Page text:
Property has always been a safe-harbor investment for investors. From large investors to smaller investors, investing in real estate has proven to offer a stable investment that appreciates in value over time and that also offers a steady income.

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Historically, real estate properties appreciate at a rate of 5% every year and this ensures the investor not only beats inflation but also makes some money as well.

In America today, the real estate market is awash with properties as supply outstrips demand and this has created a favorable atmosphere for property investors, especially those with disposable income such as retirees and career investors. But purchasing an investment property comes with its own long list of responsibilities that include rates, taxes, licenses (if any), insurance, maintenance, etc. For an aspiring investment property owner, these responsibilities must first be thoroughly understood before plunging into the market.

Insurance is a key aspect of owning an investment property because it is what protects your investment against unforeseen calamities. Currently, with the depressed housing and property market, it is easy to find cheap properties to purchase. But before doing so, here are some things you need to remember concerning investment property insurance:

What’s Included?

The first thing you ought to ask yourself is what’s included? Investment properties (whether homes or office complexes) require unique insurance packages owing to the non-owner use of the properties. Standard insurance, for instance, will cover most of the common risks but may not cover special risks. Investment properties therefore require either a Business Owners Package policy or a Specialty Markets policy, both of which cater to additional risks over and above the risks covered by a general policy.

Insurance Company Rating

The next thing of importance is the rating of the insurance company. It’s not unknown that many insurance companies find themselves insolvent after servicing some hefty claims to the detriment of remaining policy holders. Don’t get caught in this trap. Make sure you go for a well-established and capitalized insurance company that has the highest rating from a regulatory body. They may not always have the cheapest policies but you know you will get a claim paid out in case of any eventuality.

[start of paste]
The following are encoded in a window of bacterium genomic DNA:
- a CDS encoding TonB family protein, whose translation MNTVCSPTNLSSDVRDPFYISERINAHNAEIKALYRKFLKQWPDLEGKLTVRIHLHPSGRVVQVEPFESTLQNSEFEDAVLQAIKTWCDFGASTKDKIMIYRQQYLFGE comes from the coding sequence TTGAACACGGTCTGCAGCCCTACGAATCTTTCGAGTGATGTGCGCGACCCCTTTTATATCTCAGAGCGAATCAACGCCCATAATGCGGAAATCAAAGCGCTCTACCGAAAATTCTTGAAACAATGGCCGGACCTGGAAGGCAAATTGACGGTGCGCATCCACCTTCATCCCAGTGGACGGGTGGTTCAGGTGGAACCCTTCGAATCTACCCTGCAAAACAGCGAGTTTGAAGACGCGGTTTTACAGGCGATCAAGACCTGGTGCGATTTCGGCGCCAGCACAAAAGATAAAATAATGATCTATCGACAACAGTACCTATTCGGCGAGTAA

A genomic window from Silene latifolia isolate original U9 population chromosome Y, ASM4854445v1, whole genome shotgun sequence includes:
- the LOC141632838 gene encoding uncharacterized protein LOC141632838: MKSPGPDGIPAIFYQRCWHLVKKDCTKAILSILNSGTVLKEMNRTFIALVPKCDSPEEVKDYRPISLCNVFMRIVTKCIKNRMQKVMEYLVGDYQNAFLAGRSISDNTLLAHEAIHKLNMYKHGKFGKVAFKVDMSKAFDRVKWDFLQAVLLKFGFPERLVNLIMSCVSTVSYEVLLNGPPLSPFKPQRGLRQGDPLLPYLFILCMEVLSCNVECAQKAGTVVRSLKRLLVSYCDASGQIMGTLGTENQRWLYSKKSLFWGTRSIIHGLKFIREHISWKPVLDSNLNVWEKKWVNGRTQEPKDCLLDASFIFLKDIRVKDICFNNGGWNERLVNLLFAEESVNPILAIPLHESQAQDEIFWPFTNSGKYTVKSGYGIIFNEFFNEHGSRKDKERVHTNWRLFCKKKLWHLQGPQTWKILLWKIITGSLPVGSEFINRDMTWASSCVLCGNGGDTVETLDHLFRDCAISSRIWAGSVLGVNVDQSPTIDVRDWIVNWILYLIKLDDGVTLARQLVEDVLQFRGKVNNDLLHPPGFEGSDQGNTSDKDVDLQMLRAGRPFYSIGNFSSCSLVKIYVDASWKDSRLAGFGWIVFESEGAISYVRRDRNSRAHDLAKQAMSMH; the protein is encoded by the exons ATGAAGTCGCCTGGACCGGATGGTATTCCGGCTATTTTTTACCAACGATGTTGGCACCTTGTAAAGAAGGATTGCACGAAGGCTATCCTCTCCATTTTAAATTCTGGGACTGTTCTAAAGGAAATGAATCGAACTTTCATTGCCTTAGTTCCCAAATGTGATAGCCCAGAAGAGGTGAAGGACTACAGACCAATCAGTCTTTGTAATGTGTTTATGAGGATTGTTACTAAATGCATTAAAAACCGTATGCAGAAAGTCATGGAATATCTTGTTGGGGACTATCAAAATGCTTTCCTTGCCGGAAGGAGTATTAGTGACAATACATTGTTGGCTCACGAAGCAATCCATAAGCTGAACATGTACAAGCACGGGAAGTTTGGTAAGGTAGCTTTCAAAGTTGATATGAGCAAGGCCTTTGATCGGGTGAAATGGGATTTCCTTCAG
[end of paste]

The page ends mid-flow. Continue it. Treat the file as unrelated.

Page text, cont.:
Repairs, Replacements & Inflationary Expenses

Because of the commercial nature of your investment, repairs, replacements and inflationary costs must be factored into the insurance policy. This is called Building Ordinance Insurance. As a rule of thumb, most insurance companies will seek to evade this responsibility. Make sure you negotiate for this in order to offset any costs you may have related to these maintenance and depreciation factors.

Co-insurance Liabilities

Something else to look out for is what is called co-insurance liabilities. This means that the insurance company may give you a policy that only binds them to pay you if the whole property is destroyed but only pay you a part of the settlement if a section of it is destroyed, regardless of the extent of the partial destruction. This gets tricky especially when the whole building has to be torn down and rebuilt because of the incompatibility of repairs.

Claims History

Finally, always request an insurance history of a property before purchasing it. If a property has had a string of claims in the past, it may be difficult or expensive to find insurance for the property owing to what insurance companies call a five year loss run. The best way to get off the block would be to buy a newly built property that has no priors and as such will give you a fresh start to your investment property venture.

Karen Takken is a business insurance broker with SAI, a leading business insurance solutions provider. She has been in the industry for over a decade and advises clients on business insurance and liability mitigation.

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